Queensland Treasurer Tim Nicholls’ second budget has the usual collection of initiatives and some very good ones at that. Increased spending on education, disability services and health will nearly always be welcome, of course, but the regional focus is especially noteworthy. On the downside, cost of living is something that looms large for most people and some items in this budget will be viewed as contributing to these costs rather than alleviating them.
All of this makes for interesting discussion; but in this political environment, the bottom line - deficit or surplus - was always going to be the main public focus. The Treasurer and his colleagues have done little to discourage this: a substantial part of the Newman government’s political message has been around the previous Labor government’s profligacy. However, sooner or later, a lingering deficit becomes the current government’s political burden. The tables turn.
“Balance” figures prominently in the Treasurer’s budget speech. Indeed, he quotes himself from 2012: “Maintaining that balance, in the absence of extraordinary events, will complete the first stage in repairing Queensland’s finances.” Balance usually means only one thing: a balanced budget. At least, if a surplus cannot be achieved then we should at least aim for a modest deficit.
The deficit, however, is quite a bit less modest than expected, coming in at $7.7 billion against a forecast of $4.6 billion, with $2.2 billion in revenue written down since 2012-13 budget due to a fall in coal exports, falling state taxes including land tax and the cost of the state’s “summer of natural disasters”. The budget is also expected to remain in deficit next year. It is only in 2015-16 by Treasury’s estimates that it will return a $1 billion surplus.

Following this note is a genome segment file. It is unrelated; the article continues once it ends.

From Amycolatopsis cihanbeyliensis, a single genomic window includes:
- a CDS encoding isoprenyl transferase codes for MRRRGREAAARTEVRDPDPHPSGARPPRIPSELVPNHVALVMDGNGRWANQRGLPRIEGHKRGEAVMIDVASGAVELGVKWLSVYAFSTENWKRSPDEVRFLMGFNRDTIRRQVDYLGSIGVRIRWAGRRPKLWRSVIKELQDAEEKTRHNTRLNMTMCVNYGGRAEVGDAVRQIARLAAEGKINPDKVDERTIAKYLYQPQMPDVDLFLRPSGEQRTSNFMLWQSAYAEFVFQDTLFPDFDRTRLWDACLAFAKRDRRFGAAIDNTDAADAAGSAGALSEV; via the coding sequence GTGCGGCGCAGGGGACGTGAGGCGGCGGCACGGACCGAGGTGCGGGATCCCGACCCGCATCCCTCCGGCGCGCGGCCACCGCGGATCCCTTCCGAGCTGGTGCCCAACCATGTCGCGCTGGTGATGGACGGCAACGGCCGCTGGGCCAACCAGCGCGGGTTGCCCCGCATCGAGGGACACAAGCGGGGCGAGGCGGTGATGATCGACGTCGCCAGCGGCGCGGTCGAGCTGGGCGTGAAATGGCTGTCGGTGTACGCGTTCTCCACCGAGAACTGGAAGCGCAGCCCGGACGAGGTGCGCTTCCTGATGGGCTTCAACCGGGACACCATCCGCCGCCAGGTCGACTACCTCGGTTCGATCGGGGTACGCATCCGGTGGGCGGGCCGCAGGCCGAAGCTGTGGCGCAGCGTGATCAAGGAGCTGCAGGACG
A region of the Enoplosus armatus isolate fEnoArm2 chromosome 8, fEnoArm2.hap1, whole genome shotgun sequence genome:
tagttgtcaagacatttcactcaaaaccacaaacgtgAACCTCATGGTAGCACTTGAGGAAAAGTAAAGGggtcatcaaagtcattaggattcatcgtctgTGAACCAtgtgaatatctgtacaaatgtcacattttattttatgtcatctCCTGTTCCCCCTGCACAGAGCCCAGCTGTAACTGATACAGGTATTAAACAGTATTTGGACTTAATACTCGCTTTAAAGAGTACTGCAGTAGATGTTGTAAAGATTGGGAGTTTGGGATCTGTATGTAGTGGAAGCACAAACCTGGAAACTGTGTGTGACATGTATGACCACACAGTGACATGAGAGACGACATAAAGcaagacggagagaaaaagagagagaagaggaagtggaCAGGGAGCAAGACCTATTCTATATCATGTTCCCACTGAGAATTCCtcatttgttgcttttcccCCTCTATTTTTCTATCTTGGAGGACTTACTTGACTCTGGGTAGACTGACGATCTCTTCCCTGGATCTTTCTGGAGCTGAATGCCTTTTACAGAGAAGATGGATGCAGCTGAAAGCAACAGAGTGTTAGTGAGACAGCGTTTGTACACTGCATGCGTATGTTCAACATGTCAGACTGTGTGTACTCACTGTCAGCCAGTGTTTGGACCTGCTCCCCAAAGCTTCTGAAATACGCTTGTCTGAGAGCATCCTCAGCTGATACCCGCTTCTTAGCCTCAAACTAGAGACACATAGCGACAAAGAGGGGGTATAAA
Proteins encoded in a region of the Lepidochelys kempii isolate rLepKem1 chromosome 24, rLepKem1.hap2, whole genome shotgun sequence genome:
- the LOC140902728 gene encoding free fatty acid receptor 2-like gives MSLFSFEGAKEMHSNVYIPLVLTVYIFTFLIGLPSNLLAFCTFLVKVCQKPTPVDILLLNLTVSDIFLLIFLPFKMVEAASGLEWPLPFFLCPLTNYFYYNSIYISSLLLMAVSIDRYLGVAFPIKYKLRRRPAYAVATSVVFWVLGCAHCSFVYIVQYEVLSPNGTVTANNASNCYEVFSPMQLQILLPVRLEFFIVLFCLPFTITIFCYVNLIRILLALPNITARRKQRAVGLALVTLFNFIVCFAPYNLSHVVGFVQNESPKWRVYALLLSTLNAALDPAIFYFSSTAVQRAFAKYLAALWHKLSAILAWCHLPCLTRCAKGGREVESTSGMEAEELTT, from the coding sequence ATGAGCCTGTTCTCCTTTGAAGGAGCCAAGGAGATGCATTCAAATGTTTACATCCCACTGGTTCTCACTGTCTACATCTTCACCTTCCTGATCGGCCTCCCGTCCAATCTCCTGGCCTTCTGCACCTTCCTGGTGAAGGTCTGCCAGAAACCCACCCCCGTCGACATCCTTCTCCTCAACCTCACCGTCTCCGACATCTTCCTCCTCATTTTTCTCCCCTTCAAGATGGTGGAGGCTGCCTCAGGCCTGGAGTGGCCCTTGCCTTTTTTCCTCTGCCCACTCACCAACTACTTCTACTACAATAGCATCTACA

None of this is certain, of course, and Queensland’s natural environment has already presented numerous challenges - such as the devastating 2011 floods - to the State’s financial overseers. Among other things, this is why the preoccupation with surpluses and deficits is so strange and potentially harmful.
Events like the 2011 floods and the second wave of natural disasters do happen from time to time. When they happen, the money must be spent to fix the damage and if the government doesn’t have the money at the time it has to be borrowed.
We should shift our focus away from the preoccupation over whether surpluses are “good” and deficits are “bad” and focus instead on what taxpayer money is being spent on.
Deficits that emerge because a government is forced to rebuild communities and infrastructure in the aftermath of a natural disaster are not “bad”. A surplus that emerges when booming revenues more than make up for government profligacy is not “good”.
If we focus too much on the surplus or deficit, we fail to consider these important things. Most people see nothing wrong with borrowing to invest in productive assets. Investing in new assets or repairing existing ones is an activity that can have substantial longer term advantages. It is the case, however, that debt and the interest payments that attend it must be carefully managed.
The government’s approach is to reduce the borrowing commitment over the next two years and save interest in the process. The Treasurer says the government will save $750 million in interest by reducing the borrowing requirement by $6 billion. This is money, the Treasurer says, that can be spent on services. All well and good, as long as it is not wasted.
The problem it seems is that any and all budget deficits imply waste while directing money to services is accepted as sound policy. But governments that run a deficit because they are investing in productive assets, as long as they have the rest of their house in order and as long as the appropriate amount of prudence has been applied, should not be criticised for doing so.
Governments should not, through fear of criticism of their fiscal position, fail to invest in productive assets that have a future return that more than makes up for their current cost. Conversely, governments that run surpluses should not escape a critical review of their spending initiatives.
The good thing, one would think, about a government focused on “repairing the state’s finances” is that it may focus more than usual on each penny it intends to spend and identify with more than usual diligence those pennies that it might save. The avoidance of waste is a habit that no-one would be displeased to see displayed by those holding the state’s purse strings.
Every budget contains expenditures that will fit into the “waste” category from someone’s point of view; but leaving these sorts of value judgements aside, the casting of a critical eye over the latest detailed account of the state’s finances should be scanning for waste, not the size of the surplus or deficit.